Dr Erika van Zyl discusses alternative manners in which to deal with parasites in smallstock.
Plants containing moderate to high levels of tannins show potential as a complementary method of controlling parasites in smallstock.
Gastrointestinal parasites such as worms are the leading cause of losses in production and profitability in smallstock farming operations.
Symptoms include bottle jaw (a hardened swelling caused by the accumulation of fluid below the jaw), oedema (low blood protein) and anaemia (red blood cell deficiency), all of which can lead to mortalities.
“High worm loads, and the inability to control [them], is one of the main reasons farmers decide to leave the business, especially in the case of intensive farming on pastures,” says Dr Erika van Zyl, a scientist based at the KwaZulu-Natal Department of Agriculture and Rural Development Dundee Research Station.
Her research has shown that bioactive forages – plants containing moderate to high levels of tannins – can play a role in lowering worm loads.
For example, poor man’s lucerne (Lespedeza cuneata), a perennial legume, can reduce worm loads and faecal egg counts in sheep by up to 50% and more, if consumed fresh or as hay.
This is an important finding, considering that worm resistance to chemical anthelmintics (used to prevent the development of internal parasites) is increasing around the globe.
This resistance is caused mainly by under-dosing or continual blanket treatment of animals. Under-dosing eradicates the weaker worms; those that are stronger survive to produce an even more resilient generation, rendering further treatment with that chemical ineffective.
“In countries such as the US, this problem has led to more farmers looking for alternative complementary treatments such as bioactive forages for the holistic control of worms,” explains Van Zyl.
Historically, plant extracts were used to control internal parasites. These are impractical in large-scale farming operations, however, hence the focus on bioactive forages such as poor man’s lucerne, which can be cultivated relatively cheaply in soil that lacks phosphorus or has a low pH.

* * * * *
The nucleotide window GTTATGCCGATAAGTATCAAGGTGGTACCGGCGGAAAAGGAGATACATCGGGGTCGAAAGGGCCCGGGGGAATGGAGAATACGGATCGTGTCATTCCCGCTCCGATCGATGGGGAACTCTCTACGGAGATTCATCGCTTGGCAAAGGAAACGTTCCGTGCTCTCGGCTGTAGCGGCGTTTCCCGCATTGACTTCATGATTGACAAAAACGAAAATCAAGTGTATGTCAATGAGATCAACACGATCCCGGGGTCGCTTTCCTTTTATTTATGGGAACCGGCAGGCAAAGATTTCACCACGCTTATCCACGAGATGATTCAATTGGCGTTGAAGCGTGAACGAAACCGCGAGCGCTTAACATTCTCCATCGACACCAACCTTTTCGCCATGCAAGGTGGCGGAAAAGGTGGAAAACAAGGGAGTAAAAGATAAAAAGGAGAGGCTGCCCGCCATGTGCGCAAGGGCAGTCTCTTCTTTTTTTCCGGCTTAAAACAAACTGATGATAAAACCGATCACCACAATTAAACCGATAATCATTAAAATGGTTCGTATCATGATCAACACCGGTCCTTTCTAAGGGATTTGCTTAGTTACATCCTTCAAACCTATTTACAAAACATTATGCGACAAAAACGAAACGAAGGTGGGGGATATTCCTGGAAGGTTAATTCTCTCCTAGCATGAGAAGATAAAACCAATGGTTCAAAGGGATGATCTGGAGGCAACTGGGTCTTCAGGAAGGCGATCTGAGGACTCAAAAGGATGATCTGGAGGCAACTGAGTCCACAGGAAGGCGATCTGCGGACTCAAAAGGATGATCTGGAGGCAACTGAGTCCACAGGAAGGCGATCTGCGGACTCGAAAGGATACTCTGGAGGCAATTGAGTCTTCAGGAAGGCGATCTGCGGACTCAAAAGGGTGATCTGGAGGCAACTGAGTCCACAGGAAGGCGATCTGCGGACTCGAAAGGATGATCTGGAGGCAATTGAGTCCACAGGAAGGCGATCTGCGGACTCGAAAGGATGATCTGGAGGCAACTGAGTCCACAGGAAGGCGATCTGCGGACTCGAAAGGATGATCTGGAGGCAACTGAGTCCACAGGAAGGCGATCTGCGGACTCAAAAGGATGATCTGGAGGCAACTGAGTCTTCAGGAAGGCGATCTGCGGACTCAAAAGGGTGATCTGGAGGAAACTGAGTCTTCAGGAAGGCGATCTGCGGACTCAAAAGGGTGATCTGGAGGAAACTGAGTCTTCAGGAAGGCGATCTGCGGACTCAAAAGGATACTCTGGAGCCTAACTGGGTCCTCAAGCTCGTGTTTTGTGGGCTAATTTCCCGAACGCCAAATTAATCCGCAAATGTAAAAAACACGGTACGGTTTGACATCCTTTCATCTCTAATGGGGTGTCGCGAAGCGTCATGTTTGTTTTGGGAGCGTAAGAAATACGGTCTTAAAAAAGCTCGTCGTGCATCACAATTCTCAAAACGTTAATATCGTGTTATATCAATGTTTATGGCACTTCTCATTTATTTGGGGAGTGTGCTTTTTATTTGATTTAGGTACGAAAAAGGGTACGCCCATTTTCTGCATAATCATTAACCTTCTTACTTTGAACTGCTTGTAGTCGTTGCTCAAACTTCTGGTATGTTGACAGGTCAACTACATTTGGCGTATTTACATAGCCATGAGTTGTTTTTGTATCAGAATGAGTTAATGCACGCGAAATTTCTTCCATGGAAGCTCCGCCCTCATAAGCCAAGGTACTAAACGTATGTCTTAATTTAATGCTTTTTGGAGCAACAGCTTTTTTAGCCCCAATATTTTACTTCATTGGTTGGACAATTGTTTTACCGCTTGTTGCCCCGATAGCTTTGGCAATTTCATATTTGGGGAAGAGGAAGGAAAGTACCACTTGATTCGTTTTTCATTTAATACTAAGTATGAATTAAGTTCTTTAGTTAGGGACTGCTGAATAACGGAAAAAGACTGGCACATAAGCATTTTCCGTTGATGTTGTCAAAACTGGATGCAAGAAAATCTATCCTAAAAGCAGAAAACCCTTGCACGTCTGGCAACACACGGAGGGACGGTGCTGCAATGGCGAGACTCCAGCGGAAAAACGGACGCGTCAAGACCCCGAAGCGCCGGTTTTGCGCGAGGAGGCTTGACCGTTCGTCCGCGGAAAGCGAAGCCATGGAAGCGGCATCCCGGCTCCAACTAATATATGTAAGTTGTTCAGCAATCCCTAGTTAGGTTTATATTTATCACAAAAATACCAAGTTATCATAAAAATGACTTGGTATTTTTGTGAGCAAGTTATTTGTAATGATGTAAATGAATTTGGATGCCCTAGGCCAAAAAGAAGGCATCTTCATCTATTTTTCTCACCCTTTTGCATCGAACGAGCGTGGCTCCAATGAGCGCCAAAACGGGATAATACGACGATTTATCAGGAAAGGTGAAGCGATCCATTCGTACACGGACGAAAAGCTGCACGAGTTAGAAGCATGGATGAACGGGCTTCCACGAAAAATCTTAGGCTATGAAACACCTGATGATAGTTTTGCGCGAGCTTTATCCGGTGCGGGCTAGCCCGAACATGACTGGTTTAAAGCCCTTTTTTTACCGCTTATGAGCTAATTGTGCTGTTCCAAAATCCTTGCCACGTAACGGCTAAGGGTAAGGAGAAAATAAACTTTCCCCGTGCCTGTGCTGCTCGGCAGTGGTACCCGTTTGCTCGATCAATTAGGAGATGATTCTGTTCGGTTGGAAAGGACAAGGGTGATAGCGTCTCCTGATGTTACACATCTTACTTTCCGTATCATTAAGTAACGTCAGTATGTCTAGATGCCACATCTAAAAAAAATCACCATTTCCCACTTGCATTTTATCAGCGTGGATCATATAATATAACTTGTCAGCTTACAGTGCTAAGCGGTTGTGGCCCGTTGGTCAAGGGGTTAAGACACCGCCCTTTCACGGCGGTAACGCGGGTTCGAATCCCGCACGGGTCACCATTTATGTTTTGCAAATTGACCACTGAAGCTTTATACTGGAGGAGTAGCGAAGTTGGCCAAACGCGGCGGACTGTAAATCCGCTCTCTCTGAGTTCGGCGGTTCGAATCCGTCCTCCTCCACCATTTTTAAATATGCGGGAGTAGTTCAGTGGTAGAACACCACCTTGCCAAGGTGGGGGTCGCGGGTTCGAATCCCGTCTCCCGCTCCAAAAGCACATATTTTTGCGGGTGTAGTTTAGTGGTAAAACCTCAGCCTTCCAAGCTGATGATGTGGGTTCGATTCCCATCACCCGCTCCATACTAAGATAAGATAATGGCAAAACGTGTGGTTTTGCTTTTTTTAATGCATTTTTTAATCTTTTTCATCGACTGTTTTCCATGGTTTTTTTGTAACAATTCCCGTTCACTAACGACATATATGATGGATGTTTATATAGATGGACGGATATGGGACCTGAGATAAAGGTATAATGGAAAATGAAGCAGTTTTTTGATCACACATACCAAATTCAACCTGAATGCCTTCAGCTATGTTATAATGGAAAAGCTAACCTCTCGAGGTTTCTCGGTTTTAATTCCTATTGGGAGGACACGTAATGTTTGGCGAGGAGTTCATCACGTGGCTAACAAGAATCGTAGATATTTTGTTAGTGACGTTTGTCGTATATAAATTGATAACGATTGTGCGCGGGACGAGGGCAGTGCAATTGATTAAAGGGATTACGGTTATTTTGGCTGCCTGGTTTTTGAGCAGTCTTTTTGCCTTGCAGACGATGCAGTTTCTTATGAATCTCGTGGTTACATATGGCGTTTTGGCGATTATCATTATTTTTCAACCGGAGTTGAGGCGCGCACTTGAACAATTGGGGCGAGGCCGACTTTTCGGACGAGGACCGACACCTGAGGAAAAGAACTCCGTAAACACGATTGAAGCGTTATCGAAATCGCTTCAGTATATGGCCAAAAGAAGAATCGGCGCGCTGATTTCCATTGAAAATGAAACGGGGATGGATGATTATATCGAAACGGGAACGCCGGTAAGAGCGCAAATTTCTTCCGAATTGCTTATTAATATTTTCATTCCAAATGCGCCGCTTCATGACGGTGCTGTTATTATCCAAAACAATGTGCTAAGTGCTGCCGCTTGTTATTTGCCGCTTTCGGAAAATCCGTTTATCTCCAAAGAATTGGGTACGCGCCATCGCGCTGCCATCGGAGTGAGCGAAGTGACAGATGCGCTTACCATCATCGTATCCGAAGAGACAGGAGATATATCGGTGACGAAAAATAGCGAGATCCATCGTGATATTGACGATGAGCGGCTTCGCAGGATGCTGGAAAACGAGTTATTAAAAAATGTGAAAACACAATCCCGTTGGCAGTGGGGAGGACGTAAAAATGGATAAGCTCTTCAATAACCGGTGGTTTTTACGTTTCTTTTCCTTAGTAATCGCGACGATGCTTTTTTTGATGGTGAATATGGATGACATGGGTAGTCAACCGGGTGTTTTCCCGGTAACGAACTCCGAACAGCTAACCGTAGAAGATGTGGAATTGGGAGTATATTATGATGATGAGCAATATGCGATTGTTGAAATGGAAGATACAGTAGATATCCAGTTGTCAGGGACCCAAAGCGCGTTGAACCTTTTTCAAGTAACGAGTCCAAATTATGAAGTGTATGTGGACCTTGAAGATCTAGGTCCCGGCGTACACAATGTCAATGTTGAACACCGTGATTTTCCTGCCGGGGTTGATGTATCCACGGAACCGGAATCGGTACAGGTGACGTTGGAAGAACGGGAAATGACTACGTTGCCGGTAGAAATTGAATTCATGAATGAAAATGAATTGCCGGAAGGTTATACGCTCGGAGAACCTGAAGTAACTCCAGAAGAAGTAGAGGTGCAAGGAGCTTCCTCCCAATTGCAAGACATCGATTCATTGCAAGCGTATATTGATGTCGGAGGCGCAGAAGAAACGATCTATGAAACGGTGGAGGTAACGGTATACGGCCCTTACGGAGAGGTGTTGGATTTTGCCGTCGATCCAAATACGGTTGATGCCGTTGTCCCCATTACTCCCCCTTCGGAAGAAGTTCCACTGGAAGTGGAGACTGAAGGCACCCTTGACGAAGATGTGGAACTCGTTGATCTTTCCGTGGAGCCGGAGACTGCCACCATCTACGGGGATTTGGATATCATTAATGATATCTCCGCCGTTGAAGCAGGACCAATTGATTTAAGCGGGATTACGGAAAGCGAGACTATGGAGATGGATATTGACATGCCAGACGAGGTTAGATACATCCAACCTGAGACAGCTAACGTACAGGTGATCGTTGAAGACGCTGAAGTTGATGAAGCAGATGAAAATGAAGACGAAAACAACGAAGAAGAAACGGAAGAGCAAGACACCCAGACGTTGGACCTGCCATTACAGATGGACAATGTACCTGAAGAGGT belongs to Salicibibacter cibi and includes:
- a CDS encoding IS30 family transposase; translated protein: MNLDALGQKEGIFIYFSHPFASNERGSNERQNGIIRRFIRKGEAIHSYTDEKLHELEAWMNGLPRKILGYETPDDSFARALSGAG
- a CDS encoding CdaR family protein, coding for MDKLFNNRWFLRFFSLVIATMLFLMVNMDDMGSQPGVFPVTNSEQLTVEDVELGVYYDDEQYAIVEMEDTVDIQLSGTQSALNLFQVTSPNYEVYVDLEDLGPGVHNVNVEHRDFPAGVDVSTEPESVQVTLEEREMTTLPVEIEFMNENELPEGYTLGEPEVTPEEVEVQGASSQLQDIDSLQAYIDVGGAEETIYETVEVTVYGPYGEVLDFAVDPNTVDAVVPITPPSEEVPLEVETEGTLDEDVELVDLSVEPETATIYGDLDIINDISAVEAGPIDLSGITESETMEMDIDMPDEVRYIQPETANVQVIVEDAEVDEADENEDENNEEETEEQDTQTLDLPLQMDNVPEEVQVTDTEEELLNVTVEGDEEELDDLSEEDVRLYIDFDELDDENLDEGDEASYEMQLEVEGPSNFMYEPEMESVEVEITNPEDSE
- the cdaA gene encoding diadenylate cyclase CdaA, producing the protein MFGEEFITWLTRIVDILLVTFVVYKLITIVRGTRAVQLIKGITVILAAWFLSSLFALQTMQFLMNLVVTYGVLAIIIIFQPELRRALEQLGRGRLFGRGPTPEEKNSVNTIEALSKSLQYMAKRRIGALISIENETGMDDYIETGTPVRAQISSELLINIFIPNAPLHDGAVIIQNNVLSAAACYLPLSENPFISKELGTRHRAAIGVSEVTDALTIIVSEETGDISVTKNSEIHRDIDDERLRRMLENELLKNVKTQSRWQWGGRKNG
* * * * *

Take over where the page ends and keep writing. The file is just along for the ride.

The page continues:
A high tannin level makes a plant unpalatable, and some plants therefore increase tannin levels to protect themselves from defoliation. In the case of poor man’s lucerne, however, palatability changes with the weather.
During long periods without rain, voluntary intake by animals decreases because the tannin content in the plant increases as the need to fend off defoliation is greater.
As soon as moisture conditions improve, the tannin content drops and the plant becomes more palatable. And it is precisely during wetter periods – when the legume is more palatable – that the risk of worm infestations is much higher.
Farmers can make use of this concurrence by allowing their smallstock to graze L. cuneata during the wetter periods, says Van Zyl. Alternatively, they can make hay from the legume.
“The benefit of haymaking of this pasture is that in the drying process, the tannin quantity changes [again], making it more palatable than the green matter,” she explains.
Farmers who want to make high-quality hay should do so when the legume is young and not yet woody.
Tannins benefit smallstock in various ways. Firstly, they bond with the outer covering (the cuticle) of worms and this shortens the lifespan of the worm and degrades the fertility of the parasite, explains Van Zyl.
The second benefit relates to proteins. Worm infestations cause significant protein loss in sheep. The tannins in L. cuneata bond with protein in the rumen to form a ‘bypass protein’.
This safeguards the protein in the rumen, but enables it to be fully digested in the lower parts of the digestive tract. This type of protein thus helps to replenish the protein losses experienced by parasitised animals.
As smallstock increasingly feed on tannin-rich forage, contamination of other pastures by worm eggs decreases over time.
“It isn’t a quick fix, but this approach to grazing will lower the risk of parasite infection for grazing animals,” says Van Zyl.
Phone Dr Erika van Zyl on 034 212 2479.
This article was originally published in the 03 June 2016 issue of Farmers Weekly.
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